This morning (2 days before Christmas) the parking lot of the Trader Joe’s was a zoo. People were honking, angry and agitated. The lines were long and no one looked happy. It made me sad, and I kept thinking about how much value there is in steering our life’s mundane activities from a perspective of acceptance. This is a huge part of 12 step recovery programs. Accepting what is, instead of resisting it and being angry about unmet expectations.
An associate of the store came over and asked if I’d like a chocolate truffle while I waited. (Seems silly, but, little things are big). I gladly accepted and savored the chocolaty sweetness on my tongue. When I got to the checkout person, paid and gathered my purchases, I leaned over and told the checker “May the force be with you.” He made direct eye contact and whispered thank you. At the door I was met with another associate handing out mini bouquets of flowers – for free!
Later in the day when picking up a grocery order from Ralph’s, I was informed that my order wouldn’t be available at the promised time, but that they’d call when it was ready. Later, after receiving said call, I made my way back. The parking lot was still a crazy mess, and there was no parking. Again, no happy faces, all of us scurrying around trying to get our things done before the weekend. Calling in to let them know I was ready to pick up my order, I was informed that my order was given to another customer by mistake. Hannah, the curbside associate, profusely apologized, informed me that my order would be free, and thanked me for my patience. About 15 minutes later, I was informed that they had my order, and was I still here to pick it up….but also that there were a couple of items that were out of stock.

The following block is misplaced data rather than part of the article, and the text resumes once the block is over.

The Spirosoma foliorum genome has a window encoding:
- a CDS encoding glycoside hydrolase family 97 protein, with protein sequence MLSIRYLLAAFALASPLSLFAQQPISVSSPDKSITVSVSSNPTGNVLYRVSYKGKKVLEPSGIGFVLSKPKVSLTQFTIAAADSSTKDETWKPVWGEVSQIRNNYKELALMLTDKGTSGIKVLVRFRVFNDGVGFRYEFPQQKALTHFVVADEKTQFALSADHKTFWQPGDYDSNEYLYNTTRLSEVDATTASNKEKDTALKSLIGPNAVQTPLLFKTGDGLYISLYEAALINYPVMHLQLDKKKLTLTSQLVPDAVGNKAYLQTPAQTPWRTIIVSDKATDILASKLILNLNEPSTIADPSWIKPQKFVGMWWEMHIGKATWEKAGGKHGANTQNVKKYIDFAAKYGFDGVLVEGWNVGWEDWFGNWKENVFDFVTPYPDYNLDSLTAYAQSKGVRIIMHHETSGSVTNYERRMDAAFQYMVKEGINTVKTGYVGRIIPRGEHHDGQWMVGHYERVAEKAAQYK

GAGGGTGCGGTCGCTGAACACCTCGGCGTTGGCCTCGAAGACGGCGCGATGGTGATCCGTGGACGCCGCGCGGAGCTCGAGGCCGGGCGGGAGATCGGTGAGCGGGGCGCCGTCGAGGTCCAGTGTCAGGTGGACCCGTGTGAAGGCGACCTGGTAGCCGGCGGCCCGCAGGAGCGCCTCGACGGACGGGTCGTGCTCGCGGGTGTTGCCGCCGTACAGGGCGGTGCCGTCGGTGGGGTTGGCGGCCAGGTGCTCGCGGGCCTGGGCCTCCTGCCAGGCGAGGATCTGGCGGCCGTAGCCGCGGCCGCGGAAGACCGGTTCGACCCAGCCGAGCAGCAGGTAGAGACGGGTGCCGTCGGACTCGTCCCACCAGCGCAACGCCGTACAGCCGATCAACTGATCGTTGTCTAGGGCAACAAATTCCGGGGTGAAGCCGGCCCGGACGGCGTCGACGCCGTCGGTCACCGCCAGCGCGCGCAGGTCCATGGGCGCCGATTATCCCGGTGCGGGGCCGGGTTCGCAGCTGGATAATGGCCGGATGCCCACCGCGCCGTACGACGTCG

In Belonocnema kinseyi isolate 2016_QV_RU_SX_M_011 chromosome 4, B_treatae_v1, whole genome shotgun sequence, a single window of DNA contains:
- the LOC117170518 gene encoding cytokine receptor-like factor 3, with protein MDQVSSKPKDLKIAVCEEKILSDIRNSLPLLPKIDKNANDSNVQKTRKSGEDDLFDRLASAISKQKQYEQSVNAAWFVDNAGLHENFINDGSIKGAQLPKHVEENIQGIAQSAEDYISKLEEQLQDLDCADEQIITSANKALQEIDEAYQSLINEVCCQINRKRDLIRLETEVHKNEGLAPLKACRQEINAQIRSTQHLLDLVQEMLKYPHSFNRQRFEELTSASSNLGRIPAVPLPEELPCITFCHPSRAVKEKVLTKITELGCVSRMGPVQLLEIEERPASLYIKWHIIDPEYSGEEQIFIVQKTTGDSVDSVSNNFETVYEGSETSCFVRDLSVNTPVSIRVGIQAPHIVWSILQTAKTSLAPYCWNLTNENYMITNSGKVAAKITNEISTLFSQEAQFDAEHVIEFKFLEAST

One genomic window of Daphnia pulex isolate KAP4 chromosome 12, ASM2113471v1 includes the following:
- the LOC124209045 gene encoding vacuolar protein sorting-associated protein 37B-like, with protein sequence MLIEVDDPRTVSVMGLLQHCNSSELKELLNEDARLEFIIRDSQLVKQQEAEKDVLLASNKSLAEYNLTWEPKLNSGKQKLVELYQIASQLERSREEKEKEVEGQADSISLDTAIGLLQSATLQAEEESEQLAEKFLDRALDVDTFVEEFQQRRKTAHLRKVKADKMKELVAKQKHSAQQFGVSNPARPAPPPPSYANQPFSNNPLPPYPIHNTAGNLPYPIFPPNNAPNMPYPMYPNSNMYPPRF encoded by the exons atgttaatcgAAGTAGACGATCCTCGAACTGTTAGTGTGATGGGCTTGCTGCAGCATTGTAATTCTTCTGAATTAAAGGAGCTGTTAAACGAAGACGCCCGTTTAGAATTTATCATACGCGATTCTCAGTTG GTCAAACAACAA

No problem. They were kind – it was hilarious to me at this point. They had likely been yelled at by other customers all day and there was no need to add to their stress. Having worked in retail, I get how brutal it is this time of year.
Hannah made her way out to my car and said, “I don’t believe we are out of these items they said they were. Can I go back and grab them for you?”
“Oh you really don’t have to do that. I know you all must be insanely busy at this point,” I replied, figuring I would stop and get the last 2 items at another store.
“It’s really no problem – give me 2 minutes!” and she dashed back into the store. She returned with 3 brands of each item and let me choose. I thanked her again and marveled at how I will always think of this incidence when shopping, but that they’ve made a loyal customer for as long as we are here.
All of this could have gone so differently. I could have been bitchy and raged about the inconvenience of having to make multiple trips across town. I could have let the anger of other parking lot drivers seep into my attitude. I could have taken my irritation out on the people waiting on me.
One thing that became apparent when I stopped drinking, and dug a little deeper, was how the 12 steps were more than just a guide to no longer drinking. It’s that, for sure, but it’s also a plan to lead an emotionally adult life, ie, take responsibility for our actions and doing the introspective work needed to be at peace in one’s own skin, regardless of what is happening around us. To, as a friend of mine says, “Shed peace, not discord, wherever you go…”
Even during the chaos of a grocery store 2 days before Christmas.
And sometimes it even means chocolate, flowers, and free groceries.